This is a response to “Excessive Negativism and Constant Attacks Jeopardize Armenia’s Development,” a commentary by Benon Sevan, published in California Courier on October 13, 2011
(Read the original commentary)
Benon Sevan, former Head of the United Nations Oil-for-Food Program, has provided well intended recommendations for Armenia’s development, with a side effect of prolonging and strengthening the tenure of the incumbent corrupt Armenian government. His good intentions are laid out in an article, “Excessive Negativism and Constant Attacks Jeopardize Armenia’s Development,” published in the California Courier on October 13, 2011:
Regardless of our impatience and desire to witness a truly democratic state of Armenia, we have no alternative to being patient, because it takes time to develop democracy, economic and social development, and civil society, as well as true democratic reforms.
Although he does not provide an exact duration of the proposed patience, one thing is clear, he talks about centuries: “How long did it take for some of Europe’s democracies to give their women the right to vote?” He then goes on speaking about the French guillotine, slavery in the U.S., and so on. Sevan expects Armenia to relive the past stages of world history to deserve a true democracy. In fact, Armenia is reliving some historic moments to a certain extent. A few months ago, I read about an Armenian slave camp run by Marat Janvelyan, one of the untouchable oligarchs of Armenia. No prosecution or investigation followed this hairsplitting “negative report” about the sad reality in 21st century Armenia. (The full story can be read here).
I wonder if it was thanks to such patience that today Georgia, Armenia’s post-Soviet neighbor, can boast about the biggest leap towards democracy in the same “rather dangerous neighborhood”, Sevan’s moniker for the South Caucasus.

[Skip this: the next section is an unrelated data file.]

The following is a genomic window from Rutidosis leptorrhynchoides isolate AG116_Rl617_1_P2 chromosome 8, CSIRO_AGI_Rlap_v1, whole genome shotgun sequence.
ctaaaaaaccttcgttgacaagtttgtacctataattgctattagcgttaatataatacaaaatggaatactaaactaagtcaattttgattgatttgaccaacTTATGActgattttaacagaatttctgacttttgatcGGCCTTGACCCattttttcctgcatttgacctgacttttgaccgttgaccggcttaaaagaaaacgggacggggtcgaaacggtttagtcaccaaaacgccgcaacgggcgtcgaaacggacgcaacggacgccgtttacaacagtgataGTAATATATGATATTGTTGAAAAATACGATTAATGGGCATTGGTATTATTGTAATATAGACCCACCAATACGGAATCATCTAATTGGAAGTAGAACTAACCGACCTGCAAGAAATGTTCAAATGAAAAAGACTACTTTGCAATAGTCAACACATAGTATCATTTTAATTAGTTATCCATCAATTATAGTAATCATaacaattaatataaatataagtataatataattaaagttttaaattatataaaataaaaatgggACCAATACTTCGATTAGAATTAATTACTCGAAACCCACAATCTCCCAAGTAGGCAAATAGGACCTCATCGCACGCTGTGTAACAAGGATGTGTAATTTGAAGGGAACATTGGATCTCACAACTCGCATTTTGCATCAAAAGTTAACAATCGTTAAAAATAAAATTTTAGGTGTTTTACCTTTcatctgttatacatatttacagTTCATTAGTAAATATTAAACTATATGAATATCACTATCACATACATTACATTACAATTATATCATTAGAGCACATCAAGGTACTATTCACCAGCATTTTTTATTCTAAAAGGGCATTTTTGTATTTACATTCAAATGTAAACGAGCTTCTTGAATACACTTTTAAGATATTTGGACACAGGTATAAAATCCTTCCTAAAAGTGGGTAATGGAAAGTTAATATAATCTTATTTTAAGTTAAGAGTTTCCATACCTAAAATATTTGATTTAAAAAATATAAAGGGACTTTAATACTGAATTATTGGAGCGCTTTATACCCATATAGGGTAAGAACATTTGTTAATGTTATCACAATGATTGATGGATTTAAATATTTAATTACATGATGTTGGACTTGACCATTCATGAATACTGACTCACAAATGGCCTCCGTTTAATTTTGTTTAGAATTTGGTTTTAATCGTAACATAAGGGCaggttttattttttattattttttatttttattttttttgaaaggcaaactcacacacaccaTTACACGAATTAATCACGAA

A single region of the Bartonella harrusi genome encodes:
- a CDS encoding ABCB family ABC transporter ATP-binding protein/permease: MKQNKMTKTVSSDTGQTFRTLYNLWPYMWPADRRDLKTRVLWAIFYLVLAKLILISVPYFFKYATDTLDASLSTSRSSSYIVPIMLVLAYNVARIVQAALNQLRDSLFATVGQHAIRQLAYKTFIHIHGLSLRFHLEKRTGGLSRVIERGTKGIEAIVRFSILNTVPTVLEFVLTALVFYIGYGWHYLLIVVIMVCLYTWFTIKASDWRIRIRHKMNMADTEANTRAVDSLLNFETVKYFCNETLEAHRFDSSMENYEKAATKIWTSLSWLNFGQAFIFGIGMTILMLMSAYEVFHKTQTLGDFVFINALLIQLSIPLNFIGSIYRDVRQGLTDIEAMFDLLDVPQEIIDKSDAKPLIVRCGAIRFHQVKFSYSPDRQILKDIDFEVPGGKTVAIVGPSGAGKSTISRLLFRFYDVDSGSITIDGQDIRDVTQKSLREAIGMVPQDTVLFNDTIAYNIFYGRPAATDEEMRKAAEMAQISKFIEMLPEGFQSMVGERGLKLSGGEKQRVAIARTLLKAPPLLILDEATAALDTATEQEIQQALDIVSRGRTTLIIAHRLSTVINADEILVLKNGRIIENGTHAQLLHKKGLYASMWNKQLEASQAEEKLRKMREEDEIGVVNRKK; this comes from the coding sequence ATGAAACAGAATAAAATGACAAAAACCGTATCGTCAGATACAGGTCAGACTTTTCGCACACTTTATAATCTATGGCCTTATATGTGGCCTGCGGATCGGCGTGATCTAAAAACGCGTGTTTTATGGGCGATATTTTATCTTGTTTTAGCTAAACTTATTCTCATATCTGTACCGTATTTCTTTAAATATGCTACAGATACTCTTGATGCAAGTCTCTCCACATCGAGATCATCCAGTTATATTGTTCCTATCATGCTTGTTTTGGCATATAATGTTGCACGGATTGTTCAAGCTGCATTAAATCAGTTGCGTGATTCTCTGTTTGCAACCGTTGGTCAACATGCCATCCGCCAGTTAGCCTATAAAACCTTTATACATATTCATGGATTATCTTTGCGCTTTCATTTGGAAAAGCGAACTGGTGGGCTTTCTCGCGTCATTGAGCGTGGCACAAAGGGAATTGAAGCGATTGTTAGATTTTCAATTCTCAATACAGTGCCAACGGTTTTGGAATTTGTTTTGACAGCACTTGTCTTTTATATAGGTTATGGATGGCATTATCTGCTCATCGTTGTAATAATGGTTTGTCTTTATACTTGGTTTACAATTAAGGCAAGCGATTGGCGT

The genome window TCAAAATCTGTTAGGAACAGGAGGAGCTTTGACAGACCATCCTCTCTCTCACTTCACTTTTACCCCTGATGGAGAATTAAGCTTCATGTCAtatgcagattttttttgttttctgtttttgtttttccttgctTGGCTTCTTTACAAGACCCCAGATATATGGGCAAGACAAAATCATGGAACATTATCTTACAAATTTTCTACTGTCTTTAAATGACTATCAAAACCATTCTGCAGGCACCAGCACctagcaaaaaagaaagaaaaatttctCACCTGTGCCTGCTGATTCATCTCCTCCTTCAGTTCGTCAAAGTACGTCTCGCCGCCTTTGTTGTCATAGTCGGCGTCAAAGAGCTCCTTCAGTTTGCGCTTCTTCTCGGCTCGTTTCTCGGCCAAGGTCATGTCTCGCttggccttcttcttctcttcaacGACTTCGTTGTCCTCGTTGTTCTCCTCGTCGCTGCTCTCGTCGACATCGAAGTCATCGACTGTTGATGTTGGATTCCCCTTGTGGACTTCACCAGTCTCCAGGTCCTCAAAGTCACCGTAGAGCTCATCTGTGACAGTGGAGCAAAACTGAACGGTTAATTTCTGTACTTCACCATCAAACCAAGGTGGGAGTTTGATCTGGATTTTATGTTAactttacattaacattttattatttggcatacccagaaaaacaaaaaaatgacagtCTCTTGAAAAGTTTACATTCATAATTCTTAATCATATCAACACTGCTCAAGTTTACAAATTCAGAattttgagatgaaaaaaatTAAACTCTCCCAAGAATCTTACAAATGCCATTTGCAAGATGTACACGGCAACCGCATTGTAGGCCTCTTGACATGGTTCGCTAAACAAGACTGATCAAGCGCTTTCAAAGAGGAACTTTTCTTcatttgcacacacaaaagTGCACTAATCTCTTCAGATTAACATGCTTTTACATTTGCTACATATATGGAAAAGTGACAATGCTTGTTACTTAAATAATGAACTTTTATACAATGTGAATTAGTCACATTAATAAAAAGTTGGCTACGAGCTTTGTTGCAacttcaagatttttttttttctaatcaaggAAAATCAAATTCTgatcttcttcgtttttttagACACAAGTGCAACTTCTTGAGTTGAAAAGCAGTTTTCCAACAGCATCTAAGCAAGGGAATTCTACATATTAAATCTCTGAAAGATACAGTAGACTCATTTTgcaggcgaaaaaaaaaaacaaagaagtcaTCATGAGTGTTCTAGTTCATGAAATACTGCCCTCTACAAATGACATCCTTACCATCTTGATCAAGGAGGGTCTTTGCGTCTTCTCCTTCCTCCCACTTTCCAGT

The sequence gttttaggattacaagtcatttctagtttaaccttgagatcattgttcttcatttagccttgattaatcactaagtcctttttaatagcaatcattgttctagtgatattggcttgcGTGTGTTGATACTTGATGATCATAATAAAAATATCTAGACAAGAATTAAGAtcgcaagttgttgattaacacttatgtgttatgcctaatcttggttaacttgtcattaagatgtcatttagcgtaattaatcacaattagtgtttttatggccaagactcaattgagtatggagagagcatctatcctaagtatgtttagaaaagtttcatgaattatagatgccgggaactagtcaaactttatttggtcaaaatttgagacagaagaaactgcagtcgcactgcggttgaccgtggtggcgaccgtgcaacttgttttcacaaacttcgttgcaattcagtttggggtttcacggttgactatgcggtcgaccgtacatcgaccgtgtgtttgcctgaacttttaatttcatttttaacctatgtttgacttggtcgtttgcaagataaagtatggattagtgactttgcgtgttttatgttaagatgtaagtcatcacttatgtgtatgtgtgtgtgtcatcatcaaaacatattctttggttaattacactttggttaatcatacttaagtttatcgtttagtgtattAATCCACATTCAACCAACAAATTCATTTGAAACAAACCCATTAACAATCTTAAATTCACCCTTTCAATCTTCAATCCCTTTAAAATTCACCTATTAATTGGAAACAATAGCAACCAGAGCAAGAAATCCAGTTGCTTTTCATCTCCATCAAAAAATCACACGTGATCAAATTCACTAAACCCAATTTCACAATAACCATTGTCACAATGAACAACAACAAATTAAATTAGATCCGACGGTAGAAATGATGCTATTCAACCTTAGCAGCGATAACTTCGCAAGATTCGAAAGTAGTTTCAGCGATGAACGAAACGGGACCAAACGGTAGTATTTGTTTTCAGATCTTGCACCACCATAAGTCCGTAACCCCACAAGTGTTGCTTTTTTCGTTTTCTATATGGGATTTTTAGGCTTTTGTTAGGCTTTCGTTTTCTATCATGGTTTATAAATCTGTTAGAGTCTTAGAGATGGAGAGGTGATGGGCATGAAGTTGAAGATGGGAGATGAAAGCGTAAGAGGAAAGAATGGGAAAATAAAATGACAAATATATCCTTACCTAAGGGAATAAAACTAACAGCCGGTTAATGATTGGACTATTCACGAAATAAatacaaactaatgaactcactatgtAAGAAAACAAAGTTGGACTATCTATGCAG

Sevan complains about the abundance of “negative reports” in media. He urges all concerned citizens to stop criticizing the government for corruption and cheer for its little successes:
Of all the hundreds of negative reports, is not there at least a single positive development to report on? […] We should all unite and spare no effort in supporting and encouraging them [government officials, A.K.M] to speed up the development of democratic institutions, as well as strengthening the economy and raising the living standards.
Cheering may work for a soccer team, but not for a corrupt government that has no will to commit to democratic reforms. Such approach is also reminiscent of the mode of civil behavior the totalitarian Soviet leaders preached for their subjects. In many ways, a totalitarian regime is democracy minus public criticism of itself. However, Sevan has his own reasons why all the critical voices should be silenced:
One gets tired of reading what is being said by all these so-called pundits, rabble-rousers, including self-serving former government officials pursuing their own personal agenda to bring about a regime change not through the ballot box but through encouraging a mob culture.
Benon Sevan is tired. Actually, he is so tired that he forgets all bread is not baked in one oven. He muddles Levon Ter-Petrosyan with journalists and human rights activists who voice their concerns about the problems in the country. I personally believe that all the three presidents of independent Armenia need to be prosecuted for their crimes against Armenia’s statehood and citizens. For a better understanding of the economic crimes of the Armenian governments past and present, I recommend that one read, “To Donate or Not to Donate,” a white paper on “Hayastan” All-Armenian Fund.
Benon Sevan’s call for wielding a positive, “cheerleader” stance toward Armenia’s corrupt authorities is not alien to his nature. He has showcased such leniency toward a despotic regime before. Back in 1996-2003, as UN Oil-for-Food chief, Benon was accused of accepting bribes from the government of Saddam Hussein, while the latter was terrorizing and murdering his own people en masse. Sevan avoided prosecution by fleeing to Cyprus in 2005.
Patience is another word for indifference. For too long, Armenians in the Diaspora have remained patient toward unrestrained abuses of the monopolies, suffocation of small and medium private entrepreneurship, as well as alarming frequency of forced suicides and murders in the army, widespread poverty in Armenia’s provincial regions, and continuous mass emigration. I voice my concerns over injustice in Armenia and fight for improvement, because I believe that Armenia can do better, and will, as long as concerned citizens keep pushing.
Ara K. Manoogian is a human rights activist representing the Shahan Natalie Family Foundation in Artsakh and Armenia; a Fellow of the Washington-based Policy Forum Armenia (PFA); creator of www.thetruthmustbetold.com and author of the white paper “To Donate Or Not to Donate”, an in-depth study on the activities of the “Hayastan” All-Armenian Fund